On April 1st of this year, I celebrated one year as Managing Editor of The Pan-Pacific Entomologist. For many years, I thought an editorship might be something I’d like to do; however, I must confess that when this opportunity did arise, it was with some trepidation that I accepted. Could I learn the role quickly enough? What was the process for dealing with the printer (a process I knew nothing about)? Could I effectively organize the manuscript process from submission to publication, influence the Editorial Board on policy matters and maintain high journal standards? Most importantly, could I return the journal to on-schedule publishing? Despite these doubts, I couldn’t have asked for a better first opportunity than The Pan-Pacific Entomologist—rich in history, biosystematic in focus and fairly well-known without being too terribly large. I’ve gained some comfort in the role now and am, to this point, pleased with the quality of the papers published and the progress made towards returning to on-schedule publishing.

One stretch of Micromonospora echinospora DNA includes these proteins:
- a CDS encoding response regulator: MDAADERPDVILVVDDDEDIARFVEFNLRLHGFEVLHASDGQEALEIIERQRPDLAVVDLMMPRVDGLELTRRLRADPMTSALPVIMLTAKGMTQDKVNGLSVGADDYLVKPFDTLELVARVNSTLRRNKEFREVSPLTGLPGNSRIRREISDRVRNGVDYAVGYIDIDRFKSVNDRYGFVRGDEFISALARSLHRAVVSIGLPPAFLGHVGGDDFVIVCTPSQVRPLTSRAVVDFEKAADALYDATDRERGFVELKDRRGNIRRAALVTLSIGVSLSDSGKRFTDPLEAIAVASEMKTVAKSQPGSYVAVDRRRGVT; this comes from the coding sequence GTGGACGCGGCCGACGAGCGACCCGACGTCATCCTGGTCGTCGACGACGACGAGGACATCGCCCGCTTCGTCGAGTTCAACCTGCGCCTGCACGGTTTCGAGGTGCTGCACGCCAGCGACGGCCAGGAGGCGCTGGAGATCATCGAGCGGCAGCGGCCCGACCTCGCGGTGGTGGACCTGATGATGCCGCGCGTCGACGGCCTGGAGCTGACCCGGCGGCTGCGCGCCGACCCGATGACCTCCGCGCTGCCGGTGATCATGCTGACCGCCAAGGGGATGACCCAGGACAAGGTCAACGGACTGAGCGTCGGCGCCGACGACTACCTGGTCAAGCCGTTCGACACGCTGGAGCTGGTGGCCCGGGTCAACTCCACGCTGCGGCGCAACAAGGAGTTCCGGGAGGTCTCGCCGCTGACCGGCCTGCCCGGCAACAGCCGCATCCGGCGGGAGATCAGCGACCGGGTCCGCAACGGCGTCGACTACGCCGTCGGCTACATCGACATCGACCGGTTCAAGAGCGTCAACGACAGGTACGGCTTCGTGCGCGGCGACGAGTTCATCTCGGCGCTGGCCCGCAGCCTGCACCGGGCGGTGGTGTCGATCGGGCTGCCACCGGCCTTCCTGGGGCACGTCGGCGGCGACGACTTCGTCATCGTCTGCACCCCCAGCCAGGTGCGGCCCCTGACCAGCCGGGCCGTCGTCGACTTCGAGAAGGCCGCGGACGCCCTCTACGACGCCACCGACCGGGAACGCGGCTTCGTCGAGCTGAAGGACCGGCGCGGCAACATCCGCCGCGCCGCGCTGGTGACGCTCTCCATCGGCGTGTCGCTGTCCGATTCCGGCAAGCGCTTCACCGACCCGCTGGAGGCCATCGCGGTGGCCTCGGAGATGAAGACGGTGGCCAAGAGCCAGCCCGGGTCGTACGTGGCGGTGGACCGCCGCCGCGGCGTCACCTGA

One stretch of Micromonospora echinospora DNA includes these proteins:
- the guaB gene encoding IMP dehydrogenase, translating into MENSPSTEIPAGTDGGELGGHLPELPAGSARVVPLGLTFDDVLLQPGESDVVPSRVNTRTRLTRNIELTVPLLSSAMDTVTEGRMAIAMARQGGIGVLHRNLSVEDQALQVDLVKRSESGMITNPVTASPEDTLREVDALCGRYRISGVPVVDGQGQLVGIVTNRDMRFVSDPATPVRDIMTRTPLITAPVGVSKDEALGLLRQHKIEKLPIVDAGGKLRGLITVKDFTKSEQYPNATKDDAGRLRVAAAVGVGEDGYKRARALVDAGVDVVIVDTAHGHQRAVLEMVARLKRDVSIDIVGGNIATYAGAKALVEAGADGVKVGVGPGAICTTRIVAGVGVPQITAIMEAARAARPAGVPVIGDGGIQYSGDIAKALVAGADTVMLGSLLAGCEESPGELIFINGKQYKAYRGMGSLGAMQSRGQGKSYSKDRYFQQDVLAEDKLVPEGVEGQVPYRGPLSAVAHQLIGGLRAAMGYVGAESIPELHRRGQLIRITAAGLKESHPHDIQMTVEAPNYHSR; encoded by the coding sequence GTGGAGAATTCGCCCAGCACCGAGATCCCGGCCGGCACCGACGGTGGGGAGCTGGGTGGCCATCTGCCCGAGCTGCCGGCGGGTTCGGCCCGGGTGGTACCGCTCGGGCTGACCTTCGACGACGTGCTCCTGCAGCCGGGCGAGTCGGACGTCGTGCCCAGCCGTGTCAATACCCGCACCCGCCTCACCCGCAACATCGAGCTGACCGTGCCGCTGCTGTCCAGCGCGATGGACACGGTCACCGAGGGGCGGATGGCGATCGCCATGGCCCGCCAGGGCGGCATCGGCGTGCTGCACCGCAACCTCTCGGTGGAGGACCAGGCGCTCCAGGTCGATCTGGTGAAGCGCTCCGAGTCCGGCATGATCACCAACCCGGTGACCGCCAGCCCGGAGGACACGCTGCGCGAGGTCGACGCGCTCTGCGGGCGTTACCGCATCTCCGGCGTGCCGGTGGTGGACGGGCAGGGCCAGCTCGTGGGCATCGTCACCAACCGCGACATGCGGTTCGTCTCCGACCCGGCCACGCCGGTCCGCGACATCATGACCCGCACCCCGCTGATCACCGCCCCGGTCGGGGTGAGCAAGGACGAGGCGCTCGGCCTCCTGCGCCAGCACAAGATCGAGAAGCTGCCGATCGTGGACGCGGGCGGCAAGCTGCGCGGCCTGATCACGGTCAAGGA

In my previous role as Subject Editor, I dealt with authors primarily from the standpoint of getting their manuscripts reviewed, communicating reviewers’ feedback back to them and ensuring that their revised manuscripts appropriately addressed that feedback. In my current role I still deal with authors, but now it is on the front end—in receiving their submissions—and the back end after the manuscript has been accepted by the Subject Editor. In theory, the latter should be the more involved process—providing guidance on final formatting (or doing it myself if necessary) to ensure that text and figure files meet requirements for printing and managing corrections/alterations to galley proofs before final publication. In practice, however, receiving submissions has proven to be the more time-intensive process. The reason for this is that manuscripts are often submitted before they are truly “ready for review.” i.e., properly prepared and relatively free of mechanical, language or formatting problems. Our reviewers willingly and freely give of their time and expertise to ensure that the papers published in our journal meet the highest scientific standards. Ideally, their efforts should be focused on the manuscript’s scientific content; however, the extent to which a manuscript contains structural and mechanical problems needlessly detracts from that focus. Even if such problems are set aside until final formatting, they still require resolution before the manuscript can truly be considered ready to publish. In my experience authors who neglect to address these areas before submission usually have trouble dealing with them after acceptance as well, increasing delays in publication.